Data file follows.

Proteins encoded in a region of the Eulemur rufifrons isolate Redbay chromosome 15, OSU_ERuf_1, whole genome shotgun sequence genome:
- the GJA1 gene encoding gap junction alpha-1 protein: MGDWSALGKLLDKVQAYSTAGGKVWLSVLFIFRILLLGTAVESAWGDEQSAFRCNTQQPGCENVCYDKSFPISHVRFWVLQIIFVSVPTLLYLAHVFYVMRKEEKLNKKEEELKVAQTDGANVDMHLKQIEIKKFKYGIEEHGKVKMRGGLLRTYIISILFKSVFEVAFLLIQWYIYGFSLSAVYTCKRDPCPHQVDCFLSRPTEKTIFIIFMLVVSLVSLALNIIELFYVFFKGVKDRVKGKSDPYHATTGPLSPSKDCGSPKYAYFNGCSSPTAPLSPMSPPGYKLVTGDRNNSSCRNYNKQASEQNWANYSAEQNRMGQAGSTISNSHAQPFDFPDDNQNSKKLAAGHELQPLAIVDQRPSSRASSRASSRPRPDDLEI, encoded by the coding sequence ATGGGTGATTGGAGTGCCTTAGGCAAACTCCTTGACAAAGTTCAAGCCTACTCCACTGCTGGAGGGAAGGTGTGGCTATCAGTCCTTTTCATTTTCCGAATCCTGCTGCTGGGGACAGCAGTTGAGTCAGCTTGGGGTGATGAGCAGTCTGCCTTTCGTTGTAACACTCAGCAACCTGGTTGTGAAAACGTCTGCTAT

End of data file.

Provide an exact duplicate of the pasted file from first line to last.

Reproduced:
Proteins encoded in a region of the Eulemur rufifrons isolate Redbay chromosome 15, OSU_ERuf_1, whole genome shotgun sequence genome:
- the GJA1 gene encoding gap junction alpha-1 protein: MGDWSALGKLLDKVQAYSTAGGKVWLSVLFIFRILLLGTAVESAWGDEQSAFRCNTQQPGCENVCYDKSFPISHVRFWVLQIIFVSVPTLLYLAHVFYVMRKEEKLNKKEEELKVAQTDGANVDMHLKQIEIKKFKYGIEEHGKVKMRGGLLRTYIISILFKSVFEVAFLLIQWYIYGFSLSAVYTCKRDPCPHQVDCFLSRPTEKTIFIIFMLVVSLVSLALNIIELFYVFFKGVKDRVKGKSDPYHATTGPLSPSKDCGSPKYAYFNGCSSPTAPLSPMSPPGYKLVTGDRNNSSCRNYNKQASEQNWANYSAEQNRMGQAGSTISNSHAQPFDFPDDNQNSKKLAAGHELQPLAIVDQRPSSRASSRASSRPRPDDLEI, encoded by the coding sequence ATGGGTGATTGGAGTGCCTTAGGCAAACTCCTTGACAAAGTTCAAGCCTACTCCACTGCTGGAGGGAAGGTGTGGCTATCAGTCCTTTTCATTTTCCGAATCCTGCTGCTGGGGACAGCAGTTGAGTCAGCTTGGGGTGATGAGCAGTCTGCCTTTCGTTGTAACACTCAGCAACCTGGTTGTGAAAACGTCTGCTAT